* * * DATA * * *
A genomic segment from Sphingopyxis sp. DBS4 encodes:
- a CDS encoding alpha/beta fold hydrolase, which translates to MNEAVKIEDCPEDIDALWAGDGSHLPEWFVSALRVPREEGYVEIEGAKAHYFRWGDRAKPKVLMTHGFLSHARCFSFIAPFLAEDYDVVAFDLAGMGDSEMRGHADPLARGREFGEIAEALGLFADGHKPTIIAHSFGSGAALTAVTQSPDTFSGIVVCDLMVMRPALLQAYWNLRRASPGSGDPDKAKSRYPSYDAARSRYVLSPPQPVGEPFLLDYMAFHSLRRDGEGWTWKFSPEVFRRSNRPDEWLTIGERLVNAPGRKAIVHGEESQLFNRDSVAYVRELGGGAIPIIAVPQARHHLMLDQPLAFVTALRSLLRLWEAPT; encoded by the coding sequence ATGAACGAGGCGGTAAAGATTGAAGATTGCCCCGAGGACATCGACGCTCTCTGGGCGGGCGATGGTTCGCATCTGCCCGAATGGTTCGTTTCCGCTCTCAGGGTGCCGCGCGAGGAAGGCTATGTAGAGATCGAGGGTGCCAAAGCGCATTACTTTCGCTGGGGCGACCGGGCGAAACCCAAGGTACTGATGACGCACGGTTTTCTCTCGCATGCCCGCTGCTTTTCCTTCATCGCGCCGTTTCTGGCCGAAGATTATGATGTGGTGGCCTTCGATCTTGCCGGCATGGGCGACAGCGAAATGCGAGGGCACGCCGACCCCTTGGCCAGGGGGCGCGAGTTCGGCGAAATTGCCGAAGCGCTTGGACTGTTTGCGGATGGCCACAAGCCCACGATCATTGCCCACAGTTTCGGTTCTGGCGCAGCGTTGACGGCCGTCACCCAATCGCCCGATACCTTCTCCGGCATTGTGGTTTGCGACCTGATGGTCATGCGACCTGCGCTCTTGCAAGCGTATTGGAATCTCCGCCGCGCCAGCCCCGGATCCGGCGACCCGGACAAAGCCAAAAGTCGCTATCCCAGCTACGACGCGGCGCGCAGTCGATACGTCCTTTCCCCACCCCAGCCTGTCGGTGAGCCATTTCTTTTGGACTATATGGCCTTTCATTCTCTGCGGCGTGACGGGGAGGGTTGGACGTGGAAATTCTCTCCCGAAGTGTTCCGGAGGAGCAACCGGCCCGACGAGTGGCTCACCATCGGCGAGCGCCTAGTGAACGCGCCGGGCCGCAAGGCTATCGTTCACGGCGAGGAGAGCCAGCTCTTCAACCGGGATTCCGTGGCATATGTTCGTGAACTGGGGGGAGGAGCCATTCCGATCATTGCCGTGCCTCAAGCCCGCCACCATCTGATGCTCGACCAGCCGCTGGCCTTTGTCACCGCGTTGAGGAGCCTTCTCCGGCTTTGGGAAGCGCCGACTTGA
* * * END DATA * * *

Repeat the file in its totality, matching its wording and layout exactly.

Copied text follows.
A genomic segment from Sphingopyxis sp. DBS4 encodes:
- a CDS encoding alpha/beta fold hydrolase, which translates to MNEAVKIEDCPEDIDALWAGDGSHLPEWFVSALRVPREEGYVEIEGAKAHYFRWGDRAKPKVLMTHGFLSHARCFSFIAPFLAEDYDVVAFDLAGMGDSEMRGHADPLARGREFGEIAEALGLFADGHKPTIIAHSFGSGAALTAVTQSPDTFSGIVVCDLMVMRPALLQAYWNLRRASPGSGDPDKAKSRYPSYDAARSRYVLSPPQPVGEPFLLDYMAFHSLRRDGEGWTWKFSPEVFRRSNRPDEWLTIGERLVNAPGRKAIVHGEESQLFNRDSVAYVRELGGGAIPIIAVPQARHHLMLDQPLAFVTALRSLLRLWEAPT; encoded by the coding sequence ATGAACGAGGCGGTAAAGATTGAAGATTGCCCCGAGGACATCGACGCTCTCTGGGCGGGCGATGGTTCGCATCTGCCCGAATGGTTCGTTTCCGCTCTCAGGGTGCCGCGCGAGGAAGGCTATGTAGAGATCGAGGGTGCCAAAGCGCATTACTTTCGCTGGGGCGACCGGGCGAAACCCAAGGTACTGATGACGCACGGTTTTCTCTCGCATGCCCGCTGCTTTTCCTTCATCGCGCCGTTTCTGGCCGAAGATTATGATGTGGTGGCCTTCGATCTTGCCGGCATGGGCGACAGCGAAATGCGAGGGCACGCCGACCCCTTGGCCAGGGGGCGCGAGTTCGGCGAAATTGCCGAAGCGCTTGGACTGTTTGCGGATGGCCACAAGCCCACGATCATTGCCCACAGTTTCGGTTCTGGCGCAGCGTTGACGGCCGTCACCCAATCGCCCGATACCTTCTCCGGCATTGTGGTTTGCGACCTGATGGTCATGCGACCTGCGCTCTTGCAAGCGTATTGGAATCTCCGCCGCGCCAGCCCCGGATCCGGCGACCCGGACAAAGCCAAAAGTCGCTATCCCAGCTACGACGCGGCGCGCAGTCGATACGTCCTTTCCCCACCCCAGCCTGTCGGTGAGCCATTTCTTTTGGACTATATGGCCTTTCATTCTCTGCGGCGTGACGGGGAGGGTTGGACGTGGAAATTCTCTCCCGAAGTGTTCCGGAGGAGCAACCGGCCCGACGAGTGGCTCACCATCGGCGAGCGCCTAGTGAACGCGCCGGGCCGCAAGGCTATCGTTCACGGCGAGGAGAGCCAGCTCTTCAACCGGGATTCCGTGGCATATGTTCGTGAACTGGGGGGAGGAGCCATTCCGATCATTGCCGTGCCTCAAGCCCGCCACCATCTGATGCTCGACCAGCCGCTGGCCTTTGTCACCGCGTTGAGGAGCCTTCTCCGGCTTTGGGAAGCGCCGACTTGA